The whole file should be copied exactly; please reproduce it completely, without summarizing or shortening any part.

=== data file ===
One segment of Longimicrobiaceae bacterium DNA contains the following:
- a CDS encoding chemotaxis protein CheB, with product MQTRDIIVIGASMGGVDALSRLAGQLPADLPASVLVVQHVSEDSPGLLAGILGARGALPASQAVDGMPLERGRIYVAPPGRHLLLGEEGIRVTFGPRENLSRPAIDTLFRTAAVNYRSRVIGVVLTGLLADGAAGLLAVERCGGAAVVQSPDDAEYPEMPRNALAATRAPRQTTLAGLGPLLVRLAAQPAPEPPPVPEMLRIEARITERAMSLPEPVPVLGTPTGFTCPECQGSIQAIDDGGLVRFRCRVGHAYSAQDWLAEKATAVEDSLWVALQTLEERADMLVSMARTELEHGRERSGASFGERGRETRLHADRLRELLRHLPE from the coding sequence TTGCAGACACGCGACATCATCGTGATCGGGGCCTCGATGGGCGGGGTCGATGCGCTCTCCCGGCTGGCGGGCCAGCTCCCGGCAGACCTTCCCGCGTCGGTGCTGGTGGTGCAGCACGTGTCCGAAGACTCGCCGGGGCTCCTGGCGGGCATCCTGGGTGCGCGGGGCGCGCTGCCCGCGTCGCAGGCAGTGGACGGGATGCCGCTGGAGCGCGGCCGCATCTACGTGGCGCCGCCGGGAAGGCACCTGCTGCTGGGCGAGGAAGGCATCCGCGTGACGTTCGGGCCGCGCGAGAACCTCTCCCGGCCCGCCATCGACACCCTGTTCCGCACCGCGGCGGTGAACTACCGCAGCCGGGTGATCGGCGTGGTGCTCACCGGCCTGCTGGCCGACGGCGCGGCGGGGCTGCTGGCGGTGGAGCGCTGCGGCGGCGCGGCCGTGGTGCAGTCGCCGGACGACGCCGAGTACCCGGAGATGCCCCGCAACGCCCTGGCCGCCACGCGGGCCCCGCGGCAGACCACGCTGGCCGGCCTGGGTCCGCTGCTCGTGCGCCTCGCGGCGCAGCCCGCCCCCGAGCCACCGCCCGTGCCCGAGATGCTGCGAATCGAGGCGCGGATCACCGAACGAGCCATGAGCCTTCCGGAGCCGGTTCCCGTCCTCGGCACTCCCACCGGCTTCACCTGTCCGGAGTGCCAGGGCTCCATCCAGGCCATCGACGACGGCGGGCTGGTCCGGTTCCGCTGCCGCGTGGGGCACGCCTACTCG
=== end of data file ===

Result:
One segment of Longimicrobiaceae bacterium DNA contains the following:
- a CDS encoding chemotaxis protein CheB, with product MQTRDIIVIGASMGGVDALSRLAGQLPADLPASVLVVQHVSEDSPGLLAGILGARGALPASQAVDGMPLERGRIYVAPPGRHLLLGEEGIRVTFGPRENLSRPAIDTLFRTAAVNYRSRVIGVVLTGLLADGAAGLLAVERCGGAAVVQSPDDAEYPEMPRNALAATRAPRQTTLAGLGPLLVRLAAQPAPEPPPVPEMLRIEARITERAMSLPEPVPVLGTPTGFTCPECQGSIQAIDDGGLVRFRCRVGHAYSAQDWLAEKATAVEDSLWVALQTLEERADMLVSMARTELEHGRERSGASFGERGRETRLHADRLRELLRHLPE from the coding sequence TTGCAGACACGCGACATCATCGTGATCGGGGCCTCGATGGGCGGGGTCGATGCGCTCTCCCGGCTGGCGGGCCAGCTCCCGGCAGACCTTCCCGCGTCGGTGCTGGTGGTGCAGCACGTGTCCGAAGACTCGCCGGGGCTCCTGGCGGGCATCCTGGGTGCGCGGGGCGCGCTGCCCGCGTCGCAGGCAGTGGACGGGATGCCGCTGGAGCGCGGCCGCATCTACGTGGCGCCGCCGGGAAGGCACCTGCTGCTGGGCGAGGAAGGCATCCGCGTGACGTTCGGGCCGCGCGAGAACCTCTCCCGGCCCGCCATCGACACCCTGTTCCGCACCGCGGCGGTGAACTACCGCAGCCGGGTGATCGGCGTGGTGCTCACCGGCCTGCTGGCCGACGGCGCGGCGGGGCTGCTGGCGGTGGAGCGCTGCGGCGGCGCGGCCGTGGTGCAGTCGCCGGACGACGCCGAGTACCCGGAGATGCCCCGCAACGCCCTGGCCGCCACGCGGGCCCCGCGGCAGACCACGCTGGCCGGCCTGGGTCCGCTGCTCGTGCGCCTCGCGGCGCAGCCCGCCCCCGAGCCACCGCCCGTGCCCGAGATGCTGCGAATCGAGGCGCGGATCACCGAACGAGCCATGAGCCTTCCGGAGCCGGTTCCCGTCCTCGGCACTCCCACCGGCTTCACCTGTCCGGAGTGCCAGGGCTCCATCCAGGCCATCGACGACGGCGGGCTGGTCCGGTTCCGCTGCCGCGTGGGGCACGCCTACTCG